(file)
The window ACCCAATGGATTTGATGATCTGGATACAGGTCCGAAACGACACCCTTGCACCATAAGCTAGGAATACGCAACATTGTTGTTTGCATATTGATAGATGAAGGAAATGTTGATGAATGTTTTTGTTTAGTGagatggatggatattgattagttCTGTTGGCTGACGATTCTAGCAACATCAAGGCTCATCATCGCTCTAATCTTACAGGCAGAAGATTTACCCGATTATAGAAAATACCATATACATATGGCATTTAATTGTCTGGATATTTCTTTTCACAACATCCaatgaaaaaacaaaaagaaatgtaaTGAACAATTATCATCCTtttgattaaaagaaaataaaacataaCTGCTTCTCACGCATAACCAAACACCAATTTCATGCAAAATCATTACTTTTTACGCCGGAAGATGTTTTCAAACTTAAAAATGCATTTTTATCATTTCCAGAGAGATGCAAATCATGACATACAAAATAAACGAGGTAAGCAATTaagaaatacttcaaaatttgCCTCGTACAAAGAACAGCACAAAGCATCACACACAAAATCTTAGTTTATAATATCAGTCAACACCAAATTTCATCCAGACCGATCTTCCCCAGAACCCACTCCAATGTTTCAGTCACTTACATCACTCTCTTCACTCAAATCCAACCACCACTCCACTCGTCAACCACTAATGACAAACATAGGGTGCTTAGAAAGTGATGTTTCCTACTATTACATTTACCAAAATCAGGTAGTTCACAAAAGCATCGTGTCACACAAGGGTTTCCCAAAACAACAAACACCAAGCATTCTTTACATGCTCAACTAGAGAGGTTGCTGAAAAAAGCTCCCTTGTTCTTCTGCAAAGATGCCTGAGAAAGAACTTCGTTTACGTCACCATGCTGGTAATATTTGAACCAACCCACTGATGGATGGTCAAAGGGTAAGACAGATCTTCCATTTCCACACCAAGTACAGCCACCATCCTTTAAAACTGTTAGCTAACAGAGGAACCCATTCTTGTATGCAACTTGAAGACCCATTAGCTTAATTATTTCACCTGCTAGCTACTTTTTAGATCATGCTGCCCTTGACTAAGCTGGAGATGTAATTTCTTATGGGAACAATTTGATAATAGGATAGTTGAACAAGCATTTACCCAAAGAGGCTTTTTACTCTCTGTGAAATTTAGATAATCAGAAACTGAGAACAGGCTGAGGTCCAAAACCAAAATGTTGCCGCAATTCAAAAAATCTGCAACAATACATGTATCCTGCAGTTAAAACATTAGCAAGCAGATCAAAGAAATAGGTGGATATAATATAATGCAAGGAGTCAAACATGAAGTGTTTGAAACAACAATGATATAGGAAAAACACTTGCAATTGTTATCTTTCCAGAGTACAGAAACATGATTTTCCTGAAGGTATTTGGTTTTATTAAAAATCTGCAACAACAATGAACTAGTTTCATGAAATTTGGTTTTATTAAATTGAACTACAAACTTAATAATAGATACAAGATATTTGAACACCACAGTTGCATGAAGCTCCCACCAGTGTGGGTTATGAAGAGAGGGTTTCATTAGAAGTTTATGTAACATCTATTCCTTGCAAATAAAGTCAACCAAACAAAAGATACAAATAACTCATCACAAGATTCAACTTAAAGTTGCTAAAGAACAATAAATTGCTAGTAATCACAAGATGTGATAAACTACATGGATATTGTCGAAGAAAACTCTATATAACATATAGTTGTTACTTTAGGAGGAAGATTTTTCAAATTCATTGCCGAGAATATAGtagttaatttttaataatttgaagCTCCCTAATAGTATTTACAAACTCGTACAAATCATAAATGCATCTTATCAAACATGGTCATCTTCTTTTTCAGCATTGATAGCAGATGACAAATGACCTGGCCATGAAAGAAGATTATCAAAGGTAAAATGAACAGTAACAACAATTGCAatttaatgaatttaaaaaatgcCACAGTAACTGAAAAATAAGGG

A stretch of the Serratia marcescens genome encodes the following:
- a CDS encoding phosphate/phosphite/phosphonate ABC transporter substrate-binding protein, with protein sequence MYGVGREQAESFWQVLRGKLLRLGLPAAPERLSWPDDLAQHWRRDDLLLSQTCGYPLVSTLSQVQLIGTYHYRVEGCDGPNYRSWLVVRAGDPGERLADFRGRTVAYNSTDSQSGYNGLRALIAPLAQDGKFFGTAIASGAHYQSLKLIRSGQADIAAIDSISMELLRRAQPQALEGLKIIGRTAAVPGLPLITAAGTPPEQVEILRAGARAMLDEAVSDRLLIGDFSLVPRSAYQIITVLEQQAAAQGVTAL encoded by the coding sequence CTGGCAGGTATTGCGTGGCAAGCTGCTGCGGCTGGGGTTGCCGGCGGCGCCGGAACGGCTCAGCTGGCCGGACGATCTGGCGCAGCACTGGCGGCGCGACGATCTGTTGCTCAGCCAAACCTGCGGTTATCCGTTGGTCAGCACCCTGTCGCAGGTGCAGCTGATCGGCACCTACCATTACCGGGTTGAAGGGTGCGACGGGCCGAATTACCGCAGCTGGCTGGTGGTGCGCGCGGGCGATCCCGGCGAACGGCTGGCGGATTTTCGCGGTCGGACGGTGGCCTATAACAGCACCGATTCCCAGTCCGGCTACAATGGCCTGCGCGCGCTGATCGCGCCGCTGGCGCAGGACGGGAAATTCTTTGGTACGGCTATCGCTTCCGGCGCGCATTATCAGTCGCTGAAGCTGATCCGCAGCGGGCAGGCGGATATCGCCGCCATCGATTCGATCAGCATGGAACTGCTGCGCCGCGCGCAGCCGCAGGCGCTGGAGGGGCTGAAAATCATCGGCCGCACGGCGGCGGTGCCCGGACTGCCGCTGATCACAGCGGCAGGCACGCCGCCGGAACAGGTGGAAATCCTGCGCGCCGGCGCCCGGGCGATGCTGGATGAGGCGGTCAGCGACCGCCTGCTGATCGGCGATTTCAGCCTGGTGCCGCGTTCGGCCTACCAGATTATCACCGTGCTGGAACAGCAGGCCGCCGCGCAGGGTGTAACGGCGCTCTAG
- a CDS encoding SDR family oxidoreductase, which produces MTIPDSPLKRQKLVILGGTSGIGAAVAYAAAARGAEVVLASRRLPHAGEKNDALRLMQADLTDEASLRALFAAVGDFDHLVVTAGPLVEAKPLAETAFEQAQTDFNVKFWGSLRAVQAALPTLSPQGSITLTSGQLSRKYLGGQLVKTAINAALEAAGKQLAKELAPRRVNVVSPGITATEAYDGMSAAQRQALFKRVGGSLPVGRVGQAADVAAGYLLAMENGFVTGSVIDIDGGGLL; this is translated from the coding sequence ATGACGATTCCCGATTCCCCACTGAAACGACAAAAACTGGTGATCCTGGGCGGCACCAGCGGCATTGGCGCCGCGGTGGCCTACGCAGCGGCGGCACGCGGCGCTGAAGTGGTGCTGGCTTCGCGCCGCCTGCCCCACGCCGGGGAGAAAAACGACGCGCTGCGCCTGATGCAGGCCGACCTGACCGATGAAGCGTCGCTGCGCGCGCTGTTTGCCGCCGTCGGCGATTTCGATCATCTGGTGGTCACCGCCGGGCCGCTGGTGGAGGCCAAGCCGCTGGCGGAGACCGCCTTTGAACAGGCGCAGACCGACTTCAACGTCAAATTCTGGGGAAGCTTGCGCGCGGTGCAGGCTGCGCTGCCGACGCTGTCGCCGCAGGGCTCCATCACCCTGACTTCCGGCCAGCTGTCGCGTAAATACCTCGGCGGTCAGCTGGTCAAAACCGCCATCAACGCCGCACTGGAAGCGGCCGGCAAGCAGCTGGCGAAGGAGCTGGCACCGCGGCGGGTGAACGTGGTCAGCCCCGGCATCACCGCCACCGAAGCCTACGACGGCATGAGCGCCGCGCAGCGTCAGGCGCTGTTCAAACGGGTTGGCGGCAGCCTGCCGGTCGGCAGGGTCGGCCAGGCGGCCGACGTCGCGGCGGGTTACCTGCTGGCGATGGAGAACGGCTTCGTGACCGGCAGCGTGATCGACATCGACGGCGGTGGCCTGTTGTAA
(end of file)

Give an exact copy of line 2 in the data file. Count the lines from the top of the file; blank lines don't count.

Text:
A stretch of the Serratia marcescens genome encodes the following: